The Google street view car in the streets of Brasilia, Brazil, on Sept. 6, 2011.
Pedro Ladeira—AFP/Getty Images
By Suyin Haynes
September 16, 2016

Google Street View seems to have taken its privacy policy to the next level after an image of a cow with its features blurred emerged.

The image was taken last summer in Cambridge, England, and was discovered by The Guardian’s David Shariatmadari, who highlighted it in a tweet that has been retweeted over 9,000 times.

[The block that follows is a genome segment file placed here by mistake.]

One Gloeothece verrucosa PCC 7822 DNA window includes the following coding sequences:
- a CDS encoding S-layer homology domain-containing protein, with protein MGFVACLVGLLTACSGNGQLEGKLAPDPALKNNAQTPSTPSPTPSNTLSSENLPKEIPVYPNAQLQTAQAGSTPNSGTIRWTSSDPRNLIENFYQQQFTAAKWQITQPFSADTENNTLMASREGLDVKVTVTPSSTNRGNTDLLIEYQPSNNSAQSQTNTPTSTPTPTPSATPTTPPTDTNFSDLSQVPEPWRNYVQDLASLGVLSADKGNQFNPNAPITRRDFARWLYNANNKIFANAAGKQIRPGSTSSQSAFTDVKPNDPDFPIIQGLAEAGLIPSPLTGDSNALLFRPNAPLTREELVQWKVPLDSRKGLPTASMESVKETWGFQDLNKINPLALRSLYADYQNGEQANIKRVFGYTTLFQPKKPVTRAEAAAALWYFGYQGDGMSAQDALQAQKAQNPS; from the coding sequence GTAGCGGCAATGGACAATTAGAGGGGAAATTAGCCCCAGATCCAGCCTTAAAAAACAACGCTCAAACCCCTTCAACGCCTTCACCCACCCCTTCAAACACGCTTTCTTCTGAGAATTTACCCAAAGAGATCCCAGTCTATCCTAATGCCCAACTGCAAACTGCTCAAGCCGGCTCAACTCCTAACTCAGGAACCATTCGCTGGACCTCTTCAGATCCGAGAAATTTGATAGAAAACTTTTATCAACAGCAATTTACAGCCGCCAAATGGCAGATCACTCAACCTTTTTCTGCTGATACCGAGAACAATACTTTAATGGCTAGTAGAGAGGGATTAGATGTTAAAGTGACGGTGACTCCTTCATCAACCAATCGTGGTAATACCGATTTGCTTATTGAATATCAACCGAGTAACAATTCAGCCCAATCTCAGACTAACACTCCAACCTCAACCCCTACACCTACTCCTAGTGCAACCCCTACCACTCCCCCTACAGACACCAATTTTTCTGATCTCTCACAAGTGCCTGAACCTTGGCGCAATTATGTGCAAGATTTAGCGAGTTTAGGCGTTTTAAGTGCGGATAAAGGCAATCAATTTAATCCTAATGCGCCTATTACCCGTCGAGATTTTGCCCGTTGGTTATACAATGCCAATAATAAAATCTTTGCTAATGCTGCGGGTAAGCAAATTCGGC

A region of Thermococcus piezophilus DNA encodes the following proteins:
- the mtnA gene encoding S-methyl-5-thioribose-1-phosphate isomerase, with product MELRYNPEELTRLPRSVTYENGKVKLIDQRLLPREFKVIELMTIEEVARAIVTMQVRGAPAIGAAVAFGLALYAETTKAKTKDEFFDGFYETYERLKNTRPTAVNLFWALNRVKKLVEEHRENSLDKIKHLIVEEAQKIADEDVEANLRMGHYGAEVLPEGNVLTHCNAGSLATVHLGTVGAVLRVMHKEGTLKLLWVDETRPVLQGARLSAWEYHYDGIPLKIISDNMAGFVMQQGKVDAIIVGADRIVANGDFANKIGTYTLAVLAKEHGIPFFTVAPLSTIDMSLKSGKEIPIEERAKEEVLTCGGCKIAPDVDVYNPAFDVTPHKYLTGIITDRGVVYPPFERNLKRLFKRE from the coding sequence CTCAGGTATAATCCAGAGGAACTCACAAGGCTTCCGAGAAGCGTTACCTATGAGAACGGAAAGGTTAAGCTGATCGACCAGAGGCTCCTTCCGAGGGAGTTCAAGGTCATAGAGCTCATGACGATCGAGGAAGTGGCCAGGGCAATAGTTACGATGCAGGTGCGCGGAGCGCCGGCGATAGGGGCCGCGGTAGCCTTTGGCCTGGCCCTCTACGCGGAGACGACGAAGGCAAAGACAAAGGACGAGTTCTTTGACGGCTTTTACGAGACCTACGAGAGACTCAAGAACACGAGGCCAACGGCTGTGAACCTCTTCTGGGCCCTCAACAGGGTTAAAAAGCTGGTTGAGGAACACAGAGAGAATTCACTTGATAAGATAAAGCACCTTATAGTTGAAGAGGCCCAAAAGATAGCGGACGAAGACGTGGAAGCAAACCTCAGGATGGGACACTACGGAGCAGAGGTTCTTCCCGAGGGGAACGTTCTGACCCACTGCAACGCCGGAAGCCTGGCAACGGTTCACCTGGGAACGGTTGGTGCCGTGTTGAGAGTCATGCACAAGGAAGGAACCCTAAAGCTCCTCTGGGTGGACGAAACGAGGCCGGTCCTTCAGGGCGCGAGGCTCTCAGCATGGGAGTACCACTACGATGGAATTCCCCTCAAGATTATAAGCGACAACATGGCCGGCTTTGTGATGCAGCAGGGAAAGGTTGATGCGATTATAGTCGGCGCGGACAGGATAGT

Google Street View launched in 2007 to provide photographic views of streets and countryside all over the world. Google automatically blurs faces and car licence plates to protect privacy but doesn’t normally protect the anonymity of animals. This case has attracted plenty of attention and jokes and terrible puns on social media.

A spokesperson for Google told the BBC: “We thought you were pulling the udder one when we herd the moos, but it’s clear that our automatic face-blurring technology has been a little overzealous. Of course, we don’t begrudge this cow milking its five minutes of fame.”

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